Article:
Growing up in Louisa – Fresh Eggs!
Weekly feature . . . by Mike Coburn
Growing up as a town kid, I took breakfast pretty much for granted, at least in my earliest years. By the time I had moved to Clay Street, I had been weaned from the bottle, had a full set of teeth, and was chomping down on whatever was provided. Of course eggs were standard, routine faire, whether fried or scrambled, or in an omelet. They were important to the dip that made up mom’s delicious French toast. I learned at my mommy’s knee that eggs came from chickens, but I can’t say I really understood how. It somehow didn’t seem right or sanitary, but if it was okay with mom then it was okay with me.
I remember once when I was invited to actually gather some eggs. I jumped at the chance because I knew my education would grow. That first time became a reoccurring event and fun times. Many mornings I would walk with our neighbor, Mr. Lions, to his chicken house down the block and across the street. During these trips we got to be ‘friends,’ and I learned to gather eggs. He would help me when we found a reluctant hen squatting and not willing to give up the nest. I recall he sometimes used fake eggs to encourage the hens to lay. I guess it worked because we always had a basket full of the real things when we turned back to home. Later, after Mr. Lyons had passed away, I would gather eggs with friends and relatives when I made visits to their respective farms. It was fun to go into the hen houses and gather the eggs, but it was even more fun to dig in and enjoy the fresh morsels. Until recently I had forgotten how good a fresh egg could taste.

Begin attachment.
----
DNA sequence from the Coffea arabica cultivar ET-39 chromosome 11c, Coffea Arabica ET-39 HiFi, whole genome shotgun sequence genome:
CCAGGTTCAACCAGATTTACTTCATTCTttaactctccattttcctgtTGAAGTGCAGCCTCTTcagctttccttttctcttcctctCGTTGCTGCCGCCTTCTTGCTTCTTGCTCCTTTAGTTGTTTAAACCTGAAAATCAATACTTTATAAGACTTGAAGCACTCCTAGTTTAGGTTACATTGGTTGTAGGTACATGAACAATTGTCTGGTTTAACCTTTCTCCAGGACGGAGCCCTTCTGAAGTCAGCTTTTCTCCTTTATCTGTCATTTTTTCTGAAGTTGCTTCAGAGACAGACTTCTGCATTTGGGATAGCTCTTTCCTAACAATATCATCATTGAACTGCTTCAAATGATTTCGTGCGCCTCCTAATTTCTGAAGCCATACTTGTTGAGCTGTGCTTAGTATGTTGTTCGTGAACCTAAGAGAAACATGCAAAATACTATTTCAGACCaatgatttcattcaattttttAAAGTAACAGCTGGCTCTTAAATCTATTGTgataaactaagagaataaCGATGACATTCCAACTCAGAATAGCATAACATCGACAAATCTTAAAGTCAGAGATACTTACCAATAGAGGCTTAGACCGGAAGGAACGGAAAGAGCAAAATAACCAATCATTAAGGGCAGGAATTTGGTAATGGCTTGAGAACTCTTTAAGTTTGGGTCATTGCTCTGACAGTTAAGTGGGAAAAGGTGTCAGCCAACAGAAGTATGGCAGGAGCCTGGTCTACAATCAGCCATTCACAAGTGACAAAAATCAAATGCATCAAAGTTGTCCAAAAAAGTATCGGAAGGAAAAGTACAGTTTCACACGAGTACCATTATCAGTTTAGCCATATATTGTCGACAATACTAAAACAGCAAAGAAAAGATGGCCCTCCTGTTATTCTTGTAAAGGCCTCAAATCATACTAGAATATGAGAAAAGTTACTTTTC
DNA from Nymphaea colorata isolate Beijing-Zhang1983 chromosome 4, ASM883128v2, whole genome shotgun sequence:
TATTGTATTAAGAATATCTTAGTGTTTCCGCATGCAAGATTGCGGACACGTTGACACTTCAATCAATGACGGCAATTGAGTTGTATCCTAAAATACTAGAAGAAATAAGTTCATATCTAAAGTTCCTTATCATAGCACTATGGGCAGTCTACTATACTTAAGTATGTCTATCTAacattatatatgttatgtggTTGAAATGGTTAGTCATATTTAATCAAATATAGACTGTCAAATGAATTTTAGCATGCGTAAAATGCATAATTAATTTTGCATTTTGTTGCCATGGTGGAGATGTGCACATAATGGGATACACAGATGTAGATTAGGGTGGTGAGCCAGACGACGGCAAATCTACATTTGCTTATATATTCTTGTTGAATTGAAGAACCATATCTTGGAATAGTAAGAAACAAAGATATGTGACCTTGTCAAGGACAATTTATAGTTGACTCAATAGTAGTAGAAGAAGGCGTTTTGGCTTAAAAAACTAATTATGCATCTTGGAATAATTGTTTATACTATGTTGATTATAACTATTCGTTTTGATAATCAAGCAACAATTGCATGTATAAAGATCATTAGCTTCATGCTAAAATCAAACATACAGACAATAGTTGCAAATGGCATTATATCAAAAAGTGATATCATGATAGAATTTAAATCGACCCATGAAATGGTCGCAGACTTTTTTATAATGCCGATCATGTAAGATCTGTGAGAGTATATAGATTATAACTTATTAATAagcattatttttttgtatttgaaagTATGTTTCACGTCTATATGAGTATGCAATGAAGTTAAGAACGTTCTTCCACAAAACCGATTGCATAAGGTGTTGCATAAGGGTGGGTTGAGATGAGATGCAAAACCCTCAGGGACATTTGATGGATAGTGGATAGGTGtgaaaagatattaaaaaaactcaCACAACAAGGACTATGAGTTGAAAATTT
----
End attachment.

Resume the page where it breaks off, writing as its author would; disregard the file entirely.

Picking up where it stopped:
Some years ago, my wife and I noticed and made mention of the difference between ‘free range’ eggs and store-bought eggs. The mass-produced ones come from chickens imprisoned in cages. The eggs roll down a ramp, then are graded and put into crates and boxes before being stored or shipped. I can tell you that these eggs aren’t the same. They literally pale when compared to those bright, fresh eggs gathered on the farm. Clearly, the smallish weak yellow yolk, is at best a washed out example of the bright, almost orange middle found in the fresh variety. I suppose it is caused by the feed, lack of sunlight, or a washed out gene pool. I’m surprised they haven’t tried to add color, but then again, maybe they have.
Another fact not well-known by the masses is that the mass-produced kind are not necessarily fresh in any real sense of the word. Farmers know that chickens lay better in the spring and fall, and that egg production actually shrinks in the very hot or very cold weather. Come to think of it, I produce better when I’m comfortable, too. Well, the point is that to keep the stores stocked year-around, a whole lot of eggs are produced and stored to try and maintain a constant supply. Shifts in supply does not always mean that demand shifts, too. For this reason, the law of supply and demand kicks in. A way to gauge the seasons is to look at the market indicators. Price fluctuations are higher in the end of summer and the winter months.